However, I must mention that one week in May, I got her to try the free educational computer game Teach Your Monster to Read, and she played obsessively for about three days. The progress she made was astronomical. She went from barely being able to name the sounds of individual letters to being able to read short sentences in less than 48 hours. Demonstrating, once again, that learning does not naturally happen in a linear or evenly-paced fashion. Most kids can probably learn in a few hours or days — when they’re ready and self-motivated — what they would traditionally be taught over the span of weeks or months in school.

But even though she didn’t want reading lessons, that doesn’t mean her literacy education was completely ignored! We spent lots of time reading chapter books aloud. In this way she learned things like vocabulary, sentence structure, and story structure; and most importantly, she is learning to love stories and language.

Some of our favourite read-alouds this year included:

(Notice a theme here? While she can appreciate more realistic stories like The Vanderbeekers of 141st Street or the Ramona and Beezus books, she definitely has more passion for fantasy. Just like her parents.)

Visual Art

art museum

Lydia is a natural-born artist, so I don’t need to do much here but make sure she’s stocked with supplies. She literally spends hours every day drawing.

We loved two books that I highly recommend: The Art Book for Children and Get Into Art: People. Both books introduce kids to influential artists in an accessible way. She can now recognize the works of Picasso or Arcimboldo thanks to these books, and they’ve inspired her to try new methods and materials.

Science

daphnia microsope(This is a daphnia under a miscroscope)

Our microscope got lots of use this year (I wrote a whole post about it a few months ago). We especially enjoyed looking at bacteria and fungus colonies; microscopic pond creatures; and snowflakes.

We did a bit of nature journaling during the warmer months.

I set up some science demonstrations, like creating sugar crystals, and using red cabbage juice to test pH levels (so cool! I wrote about it here!) She was inspired to try some of her own science experiments.

Music

Ummm . . . we listened obsessively to The Greatest Showman soundtrack? And she watched hours and hours of Lindsey Stirling’s videos on Youtube?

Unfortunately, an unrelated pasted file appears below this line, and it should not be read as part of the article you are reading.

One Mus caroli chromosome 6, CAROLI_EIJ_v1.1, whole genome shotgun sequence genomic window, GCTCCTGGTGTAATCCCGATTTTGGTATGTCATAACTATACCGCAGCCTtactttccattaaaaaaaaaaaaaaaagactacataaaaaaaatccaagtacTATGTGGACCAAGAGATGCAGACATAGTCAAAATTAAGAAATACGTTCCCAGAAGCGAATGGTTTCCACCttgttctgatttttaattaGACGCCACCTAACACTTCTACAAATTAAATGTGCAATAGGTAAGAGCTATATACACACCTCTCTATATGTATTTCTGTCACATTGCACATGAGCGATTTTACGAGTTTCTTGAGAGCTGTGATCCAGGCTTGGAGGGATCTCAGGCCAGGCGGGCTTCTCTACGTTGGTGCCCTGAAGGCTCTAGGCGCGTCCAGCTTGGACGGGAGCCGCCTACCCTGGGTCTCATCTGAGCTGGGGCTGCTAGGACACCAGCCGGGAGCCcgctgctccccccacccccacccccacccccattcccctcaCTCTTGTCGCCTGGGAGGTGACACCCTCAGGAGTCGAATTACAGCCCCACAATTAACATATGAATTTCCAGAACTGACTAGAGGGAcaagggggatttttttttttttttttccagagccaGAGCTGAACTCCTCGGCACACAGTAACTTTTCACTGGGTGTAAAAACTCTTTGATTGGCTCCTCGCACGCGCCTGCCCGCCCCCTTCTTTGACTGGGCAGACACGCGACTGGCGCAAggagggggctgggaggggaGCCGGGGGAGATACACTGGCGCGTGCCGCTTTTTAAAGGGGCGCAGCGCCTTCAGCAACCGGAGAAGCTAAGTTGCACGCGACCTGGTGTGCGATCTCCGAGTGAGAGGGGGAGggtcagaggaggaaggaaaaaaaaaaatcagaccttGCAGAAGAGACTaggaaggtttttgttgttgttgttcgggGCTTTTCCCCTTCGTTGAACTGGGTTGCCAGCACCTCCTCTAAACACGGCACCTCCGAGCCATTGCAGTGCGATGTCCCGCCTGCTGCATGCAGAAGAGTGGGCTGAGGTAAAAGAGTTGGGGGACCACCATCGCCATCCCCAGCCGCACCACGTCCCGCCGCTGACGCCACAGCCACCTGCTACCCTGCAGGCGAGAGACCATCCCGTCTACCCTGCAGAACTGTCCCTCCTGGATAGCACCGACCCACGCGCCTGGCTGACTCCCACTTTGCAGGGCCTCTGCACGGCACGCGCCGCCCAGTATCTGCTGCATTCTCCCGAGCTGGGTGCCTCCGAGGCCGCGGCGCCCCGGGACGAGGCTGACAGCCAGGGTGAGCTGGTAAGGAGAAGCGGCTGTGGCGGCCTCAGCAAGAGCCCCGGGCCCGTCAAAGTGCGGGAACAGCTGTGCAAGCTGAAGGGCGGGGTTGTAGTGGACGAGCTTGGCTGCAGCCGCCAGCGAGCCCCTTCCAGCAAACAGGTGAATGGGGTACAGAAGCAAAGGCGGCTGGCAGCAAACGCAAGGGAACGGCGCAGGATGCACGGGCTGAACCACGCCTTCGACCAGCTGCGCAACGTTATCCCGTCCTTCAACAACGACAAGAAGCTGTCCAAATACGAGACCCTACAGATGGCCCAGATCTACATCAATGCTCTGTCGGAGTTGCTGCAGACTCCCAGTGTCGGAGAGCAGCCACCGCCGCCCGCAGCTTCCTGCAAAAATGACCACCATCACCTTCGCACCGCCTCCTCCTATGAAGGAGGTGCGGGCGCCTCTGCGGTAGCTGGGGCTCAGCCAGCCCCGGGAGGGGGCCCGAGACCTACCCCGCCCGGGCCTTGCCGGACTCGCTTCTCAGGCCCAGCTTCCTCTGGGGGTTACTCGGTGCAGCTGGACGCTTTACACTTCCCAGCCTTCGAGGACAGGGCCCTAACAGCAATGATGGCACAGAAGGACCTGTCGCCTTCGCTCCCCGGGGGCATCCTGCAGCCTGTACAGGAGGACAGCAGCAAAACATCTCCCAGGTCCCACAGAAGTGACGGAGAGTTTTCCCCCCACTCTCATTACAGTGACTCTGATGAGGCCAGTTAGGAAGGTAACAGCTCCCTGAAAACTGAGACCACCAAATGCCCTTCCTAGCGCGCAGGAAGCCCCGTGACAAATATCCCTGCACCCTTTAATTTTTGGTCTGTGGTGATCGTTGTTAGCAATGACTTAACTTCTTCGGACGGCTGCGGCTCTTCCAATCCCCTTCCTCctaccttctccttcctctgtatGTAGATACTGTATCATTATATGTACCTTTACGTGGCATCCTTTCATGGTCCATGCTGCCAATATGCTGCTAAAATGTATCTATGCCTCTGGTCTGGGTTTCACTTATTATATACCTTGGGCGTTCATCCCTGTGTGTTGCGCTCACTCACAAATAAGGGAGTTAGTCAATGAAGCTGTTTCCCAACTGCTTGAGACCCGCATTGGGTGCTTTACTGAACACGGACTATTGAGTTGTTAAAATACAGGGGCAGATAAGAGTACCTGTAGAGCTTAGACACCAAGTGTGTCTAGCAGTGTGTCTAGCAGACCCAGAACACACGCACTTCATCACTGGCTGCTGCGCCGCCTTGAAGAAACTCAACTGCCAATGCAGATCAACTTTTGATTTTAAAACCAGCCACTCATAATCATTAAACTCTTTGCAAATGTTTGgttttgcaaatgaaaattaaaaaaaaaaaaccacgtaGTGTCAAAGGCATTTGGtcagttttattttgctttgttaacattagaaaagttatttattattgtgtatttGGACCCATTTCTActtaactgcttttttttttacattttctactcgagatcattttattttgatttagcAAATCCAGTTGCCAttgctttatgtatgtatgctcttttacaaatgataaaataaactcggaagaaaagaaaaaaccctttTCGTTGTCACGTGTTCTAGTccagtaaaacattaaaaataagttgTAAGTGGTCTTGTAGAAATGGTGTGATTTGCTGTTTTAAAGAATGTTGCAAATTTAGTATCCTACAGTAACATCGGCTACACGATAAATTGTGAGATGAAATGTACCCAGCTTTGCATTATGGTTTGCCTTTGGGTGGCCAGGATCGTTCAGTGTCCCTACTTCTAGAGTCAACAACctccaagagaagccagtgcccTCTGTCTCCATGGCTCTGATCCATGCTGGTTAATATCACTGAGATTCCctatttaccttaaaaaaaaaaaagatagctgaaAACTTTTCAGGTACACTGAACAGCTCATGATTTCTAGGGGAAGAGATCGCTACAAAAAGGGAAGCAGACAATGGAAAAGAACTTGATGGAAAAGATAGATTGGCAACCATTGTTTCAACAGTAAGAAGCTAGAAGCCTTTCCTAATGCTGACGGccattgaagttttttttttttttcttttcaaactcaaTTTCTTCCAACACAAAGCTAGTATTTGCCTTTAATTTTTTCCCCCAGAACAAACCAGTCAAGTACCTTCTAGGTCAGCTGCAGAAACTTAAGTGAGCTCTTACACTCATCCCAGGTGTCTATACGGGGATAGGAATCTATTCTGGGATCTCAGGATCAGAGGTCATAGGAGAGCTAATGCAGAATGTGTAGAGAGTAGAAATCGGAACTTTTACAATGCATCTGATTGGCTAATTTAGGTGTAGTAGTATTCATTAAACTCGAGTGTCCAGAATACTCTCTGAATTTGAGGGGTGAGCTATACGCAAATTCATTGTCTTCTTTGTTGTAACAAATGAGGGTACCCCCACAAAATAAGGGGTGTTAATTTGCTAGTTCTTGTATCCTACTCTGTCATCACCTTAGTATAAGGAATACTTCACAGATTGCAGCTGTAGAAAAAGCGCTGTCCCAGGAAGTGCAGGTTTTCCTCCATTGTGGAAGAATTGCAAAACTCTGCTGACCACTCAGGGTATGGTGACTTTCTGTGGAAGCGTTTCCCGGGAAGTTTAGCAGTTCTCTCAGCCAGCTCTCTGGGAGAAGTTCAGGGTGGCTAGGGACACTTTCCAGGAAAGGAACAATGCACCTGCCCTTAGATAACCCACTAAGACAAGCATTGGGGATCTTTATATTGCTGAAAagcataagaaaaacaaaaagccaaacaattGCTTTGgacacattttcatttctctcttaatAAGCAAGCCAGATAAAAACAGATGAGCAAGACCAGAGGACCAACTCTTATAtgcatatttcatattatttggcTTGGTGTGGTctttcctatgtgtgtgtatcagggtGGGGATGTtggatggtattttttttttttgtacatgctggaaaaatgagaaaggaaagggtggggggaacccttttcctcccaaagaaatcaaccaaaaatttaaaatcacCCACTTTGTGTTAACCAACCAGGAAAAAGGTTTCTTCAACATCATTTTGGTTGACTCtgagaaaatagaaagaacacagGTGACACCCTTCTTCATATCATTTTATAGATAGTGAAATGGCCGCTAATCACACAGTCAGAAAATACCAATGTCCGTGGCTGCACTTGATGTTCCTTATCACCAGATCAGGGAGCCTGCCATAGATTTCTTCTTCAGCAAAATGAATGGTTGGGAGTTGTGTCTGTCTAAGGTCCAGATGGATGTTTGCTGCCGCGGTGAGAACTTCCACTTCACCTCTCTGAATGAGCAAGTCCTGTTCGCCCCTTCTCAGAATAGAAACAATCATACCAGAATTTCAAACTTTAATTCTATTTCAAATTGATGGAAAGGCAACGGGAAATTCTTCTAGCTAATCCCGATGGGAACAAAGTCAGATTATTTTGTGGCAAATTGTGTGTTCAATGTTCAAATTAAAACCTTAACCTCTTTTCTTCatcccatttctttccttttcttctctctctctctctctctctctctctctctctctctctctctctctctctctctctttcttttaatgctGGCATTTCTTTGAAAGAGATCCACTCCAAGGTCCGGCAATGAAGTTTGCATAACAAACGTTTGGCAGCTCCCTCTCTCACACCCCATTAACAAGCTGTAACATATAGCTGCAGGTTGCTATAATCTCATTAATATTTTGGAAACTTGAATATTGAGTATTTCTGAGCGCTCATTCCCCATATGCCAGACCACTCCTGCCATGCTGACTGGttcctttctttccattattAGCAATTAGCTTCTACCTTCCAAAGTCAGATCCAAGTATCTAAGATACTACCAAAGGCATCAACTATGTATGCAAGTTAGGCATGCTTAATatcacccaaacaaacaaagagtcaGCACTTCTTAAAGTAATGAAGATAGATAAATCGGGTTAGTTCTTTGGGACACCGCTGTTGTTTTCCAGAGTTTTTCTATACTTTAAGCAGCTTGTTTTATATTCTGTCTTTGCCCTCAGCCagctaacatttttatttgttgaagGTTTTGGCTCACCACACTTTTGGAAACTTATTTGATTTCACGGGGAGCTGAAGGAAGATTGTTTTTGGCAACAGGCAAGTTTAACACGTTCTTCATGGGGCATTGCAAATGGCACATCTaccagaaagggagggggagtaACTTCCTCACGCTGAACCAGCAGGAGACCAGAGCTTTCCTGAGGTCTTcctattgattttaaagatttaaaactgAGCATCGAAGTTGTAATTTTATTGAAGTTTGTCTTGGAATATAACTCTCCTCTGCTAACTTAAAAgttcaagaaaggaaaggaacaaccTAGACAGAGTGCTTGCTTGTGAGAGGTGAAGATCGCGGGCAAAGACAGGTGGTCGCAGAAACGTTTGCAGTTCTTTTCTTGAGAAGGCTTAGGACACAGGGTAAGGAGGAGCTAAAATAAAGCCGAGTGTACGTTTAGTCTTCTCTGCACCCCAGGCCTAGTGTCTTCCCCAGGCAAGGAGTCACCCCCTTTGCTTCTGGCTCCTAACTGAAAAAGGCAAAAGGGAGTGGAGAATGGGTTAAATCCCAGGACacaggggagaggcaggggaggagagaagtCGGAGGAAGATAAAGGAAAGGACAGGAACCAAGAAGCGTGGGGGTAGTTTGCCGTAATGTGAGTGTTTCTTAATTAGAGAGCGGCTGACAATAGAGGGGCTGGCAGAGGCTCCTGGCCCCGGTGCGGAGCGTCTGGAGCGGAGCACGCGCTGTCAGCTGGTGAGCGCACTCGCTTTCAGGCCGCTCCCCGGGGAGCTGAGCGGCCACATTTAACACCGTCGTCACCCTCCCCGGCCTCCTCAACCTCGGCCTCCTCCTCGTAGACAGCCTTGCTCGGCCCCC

Whenever I brought up any kind of voice or dance lessons, she would say, “I don’t need lessons. I’m already amazing!”

She recently became interested in playing the xylophone, and was very proud when she taught herself to play Twinkle Twinkle on it.

Even though she’s already an “amazing” dancer, I’m thinking about signing her up for tap lessons in the fall.

History

museum jars

We read and really enjoyed the first half of The Story of the World, where we covered early nomadic cultures, through the Egyptian, Persian, Greek and Roman empires. She particularly enjoyed learning about the Egyptians, and was excited to see the Egyptian displays the the Detroit Institute of Arts.

(In this photo she is sticking out her tongue because she knows what gets stored in canopic jars!)

Physical Education

yoga

In the warmer months, she got lots of time playing unsupervised in the back yard, swinging and climbing. We also walk as a family regularly to the library, local restaurants, etc.

During winter she really enjoyed Cosmic Kids Yoga on Youtube.

Well, I think that covers all the big stuff!

Thanks for sticking around, and I wish you a relaxing summer!

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5 Things I Learned This Spring

Hi, friends! I’m joining with Emily P. Freeman and sharing a few things I learned this spring. I know there were many more things, but Felix hasn’t really let me sleep for the last two months and my brain is not totally functioning. Here are the things I could remember!